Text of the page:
Mirza also noted the conspiracy theories surrounding the killings. “Amongst people who have been reporting on crime in the city for a long time, it is a common assertion that intelligence agencies also play a part in the violence – whether it is to raise tensions and pit certain groups against each other or for small-time political assassinations.” Another conspiracy theory, he added, “is that a certain political party will assassinate members of their own party (if they want to get rid of them in any case for instance) to basically show that their leaders are getting killed and trigger an ‘operation’ in an enemy area.”
He also noted another important aspect of these killings – the resulting perception amongst people within the community.
I was in Orangi town during the elections and a man came up to me and asked me where I was from. I told him I’m Urdu-speaking. He became comfortable and said, “First it was the Sindhis that were killing us, then the Punjabis and now the Balochis.” He was not affiliated with the MQM but was Urdu-speaking. This is important because this is felt by many who are directly affected by the killings. Political parties have ethnic foundations in Pakistan despite what they may proclaim. But when these killings take place, people will forget about the turf war and think simply that it is a matter of ‘wiping out’ their ethnic communities or oppressing them. The parties play on these emotions and the people support their parties as a result of this.
Q: What role do politicians from these parties play versus the supposed political agents that are perpetrating these killings? How does this impact the political sphere?
According to Mirza, “It is hard to say exactly how much role the politicians play in the actual ‘ordering’ of killings and the like.” Much of the violence is perpetrated on a more local level through local actors and agents from political parties, with “some resulting from personal enmities within rival parties in an area.”
He added, “The PPP has a greater disconnect from its lower cadres than the MQM. In Karachi, it is said the MQM is so well disciplined and organized that it would be unheard of that any action is taken without the direct consent of its supreme leader.” However, Mirza added, “I find this hard to believe and the rapid spiralling nature of violence contradicts the fact that every killing can be ordered from such a high place.” The political sphere is impacted a lot through the blame game. “The MQM has specifically identified politicians and political agents it thinks are responsible, bringing them into the public sphere. The politicians seem to be immune from a lot of the personal attacks, except for how they are viewed within their rival’s minds.”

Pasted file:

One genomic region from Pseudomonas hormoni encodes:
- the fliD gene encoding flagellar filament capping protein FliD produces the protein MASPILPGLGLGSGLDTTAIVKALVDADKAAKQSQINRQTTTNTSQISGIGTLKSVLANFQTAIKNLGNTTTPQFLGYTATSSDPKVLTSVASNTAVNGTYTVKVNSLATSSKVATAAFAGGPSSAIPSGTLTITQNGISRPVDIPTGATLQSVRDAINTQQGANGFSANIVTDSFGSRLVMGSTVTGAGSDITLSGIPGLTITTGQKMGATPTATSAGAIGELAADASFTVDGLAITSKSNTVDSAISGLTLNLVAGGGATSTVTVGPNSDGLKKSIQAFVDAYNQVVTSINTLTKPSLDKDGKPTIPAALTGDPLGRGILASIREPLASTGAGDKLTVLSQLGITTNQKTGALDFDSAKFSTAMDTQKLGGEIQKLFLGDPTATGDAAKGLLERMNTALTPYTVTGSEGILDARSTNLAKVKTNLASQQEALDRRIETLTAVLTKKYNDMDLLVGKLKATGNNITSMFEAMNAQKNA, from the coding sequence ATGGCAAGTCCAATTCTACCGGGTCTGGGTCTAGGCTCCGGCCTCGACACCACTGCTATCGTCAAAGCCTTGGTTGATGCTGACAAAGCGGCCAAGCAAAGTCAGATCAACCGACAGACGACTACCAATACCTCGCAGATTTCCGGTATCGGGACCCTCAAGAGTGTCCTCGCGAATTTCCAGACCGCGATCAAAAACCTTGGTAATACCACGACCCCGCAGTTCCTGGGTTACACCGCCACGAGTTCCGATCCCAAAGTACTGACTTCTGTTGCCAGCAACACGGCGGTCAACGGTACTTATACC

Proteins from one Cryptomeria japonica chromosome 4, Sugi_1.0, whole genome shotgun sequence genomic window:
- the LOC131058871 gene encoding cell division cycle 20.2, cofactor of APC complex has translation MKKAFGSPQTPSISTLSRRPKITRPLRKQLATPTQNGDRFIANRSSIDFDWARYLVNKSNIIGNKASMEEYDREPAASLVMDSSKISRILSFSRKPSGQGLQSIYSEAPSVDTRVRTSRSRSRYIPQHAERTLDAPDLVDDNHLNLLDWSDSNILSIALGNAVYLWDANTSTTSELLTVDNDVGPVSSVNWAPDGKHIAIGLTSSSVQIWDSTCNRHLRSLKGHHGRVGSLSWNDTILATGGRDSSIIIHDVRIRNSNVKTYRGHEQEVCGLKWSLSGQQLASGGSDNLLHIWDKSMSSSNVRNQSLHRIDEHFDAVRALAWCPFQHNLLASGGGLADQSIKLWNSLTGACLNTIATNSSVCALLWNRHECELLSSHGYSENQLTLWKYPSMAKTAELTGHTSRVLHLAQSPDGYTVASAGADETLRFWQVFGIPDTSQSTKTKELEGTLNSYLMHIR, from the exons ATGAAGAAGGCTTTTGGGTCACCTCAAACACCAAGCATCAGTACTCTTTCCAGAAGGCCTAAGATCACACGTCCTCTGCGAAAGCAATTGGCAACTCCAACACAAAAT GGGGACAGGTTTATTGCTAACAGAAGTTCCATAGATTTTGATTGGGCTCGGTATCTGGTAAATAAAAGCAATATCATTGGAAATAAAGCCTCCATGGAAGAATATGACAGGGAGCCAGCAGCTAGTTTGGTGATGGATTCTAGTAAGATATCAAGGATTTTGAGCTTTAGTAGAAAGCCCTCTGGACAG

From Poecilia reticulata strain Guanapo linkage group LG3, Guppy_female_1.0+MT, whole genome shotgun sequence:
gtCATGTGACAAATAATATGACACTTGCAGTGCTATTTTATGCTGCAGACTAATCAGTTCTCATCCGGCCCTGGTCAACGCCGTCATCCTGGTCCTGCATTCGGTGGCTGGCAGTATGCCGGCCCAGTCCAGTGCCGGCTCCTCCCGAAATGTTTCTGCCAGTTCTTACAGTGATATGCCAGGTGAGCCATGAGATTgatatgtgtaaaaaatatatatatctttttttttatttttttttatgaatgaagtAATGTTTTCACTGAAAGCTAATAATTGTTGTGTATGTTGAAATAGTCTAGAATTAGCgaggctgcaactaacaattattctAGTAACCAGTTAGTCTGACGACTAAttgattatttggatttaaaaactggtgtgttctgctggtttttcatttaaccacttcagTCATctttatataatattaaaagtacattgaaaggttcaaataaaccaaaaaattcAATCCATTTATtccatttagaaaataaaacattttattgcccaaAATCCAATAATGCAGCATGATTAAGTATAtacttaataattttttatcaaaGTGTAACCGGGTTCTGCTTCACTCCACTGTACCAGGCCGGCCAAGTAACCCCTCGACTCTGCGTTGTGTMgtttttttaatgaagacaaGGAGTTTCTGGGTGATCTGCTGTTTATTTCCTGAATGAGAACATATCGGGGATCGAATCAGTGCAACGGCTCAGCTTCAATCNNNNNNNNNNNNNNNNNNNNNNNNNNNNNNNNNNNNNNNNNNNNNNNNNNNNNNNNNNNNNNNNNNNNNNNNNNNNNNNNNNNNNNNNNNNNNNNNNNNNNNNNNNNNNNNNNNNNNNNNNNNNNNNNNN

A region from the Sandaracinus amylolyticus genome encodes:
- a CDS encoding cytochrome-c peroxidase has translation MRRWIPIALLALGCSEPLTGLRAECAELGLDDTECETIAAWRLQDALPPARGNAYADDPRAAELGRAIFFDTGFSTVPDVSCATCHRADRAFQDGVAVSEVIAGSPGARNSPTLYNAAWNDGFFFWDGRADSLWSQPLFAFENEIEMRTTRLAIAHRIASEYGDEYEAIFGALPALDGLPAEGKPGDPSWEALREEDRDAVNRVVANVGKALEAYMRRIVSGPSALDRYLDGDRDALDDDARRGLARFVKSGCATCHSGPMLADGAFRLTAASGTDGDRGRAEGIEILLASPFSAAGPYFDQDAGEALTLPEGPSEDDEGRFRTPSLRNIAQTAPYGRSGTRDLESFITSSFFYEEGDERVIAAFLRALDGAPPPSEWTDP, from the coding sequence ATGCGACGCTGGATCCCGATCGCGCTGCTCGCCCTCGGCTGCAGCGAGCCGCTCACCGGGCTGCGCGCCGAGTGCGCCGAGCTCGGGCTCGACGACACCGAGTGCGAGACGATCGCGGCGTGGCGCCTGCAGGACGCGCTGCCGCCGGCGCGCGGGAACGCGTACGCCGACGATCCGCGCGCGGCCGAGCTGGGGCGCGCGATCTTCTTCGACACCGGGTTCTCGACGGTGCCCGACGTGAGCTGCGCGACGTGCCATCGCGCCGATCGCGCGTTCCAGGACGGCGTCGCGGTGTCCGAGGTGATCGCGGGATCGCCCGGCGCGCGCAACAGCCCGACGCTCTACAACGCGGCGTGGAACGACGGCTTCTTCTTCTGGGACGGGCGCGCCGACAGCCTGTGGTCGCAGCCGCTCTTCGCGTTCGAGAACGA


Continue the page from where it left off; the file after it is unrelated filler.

Q: Much like before, Army rangers were deployed in the city to restore order. Is this productive in breaking the cycle of violence in Karachi?
According to Yusuf,
The Rangers’ presence historically has succeeded in reducing incidents of violence. The problem, though, is that deploying the Rangers is not a long-term, systemic solution to the deep-rooted problems of Karachi violence. It’s just a temporary band-aid, one that loses effectiveness once the elite forces step away from tense areas. In some ways, reliance on the Rangers over the years has worsened the problem, because that means the police have remained largely inept and corruptible in the face of Karachi’s complicated ethnic and turf wars.
While it is good that the federal government and politicians have been taking increasing note of Karachi’s violence, added Yusuf, “the truth is that this is a local problem, with well entrenched powerful local actors. The solution will have to come from within Karachi, not from Islamabad.”
Q: As a journalist reporting on this issue on the ground in Karachi, what are some obstacles or frustrations you face in your coverage?
As is common with most types of war/conflict reporting, noted Mirza, the people who get killed become a statistic in the news process. He added, “We aren’t given the space to pursue the families and give the victims a face or their families a voice. The reporting is very simplistic when it comes to targeted killings.” Moreover, he noted, a lot of killings that take place during a long spate of targeted killings “get falsely reported and lumped into the overall death toll.” This exacerbates the situation, making it seem worse than it is, and panicking the public even more.”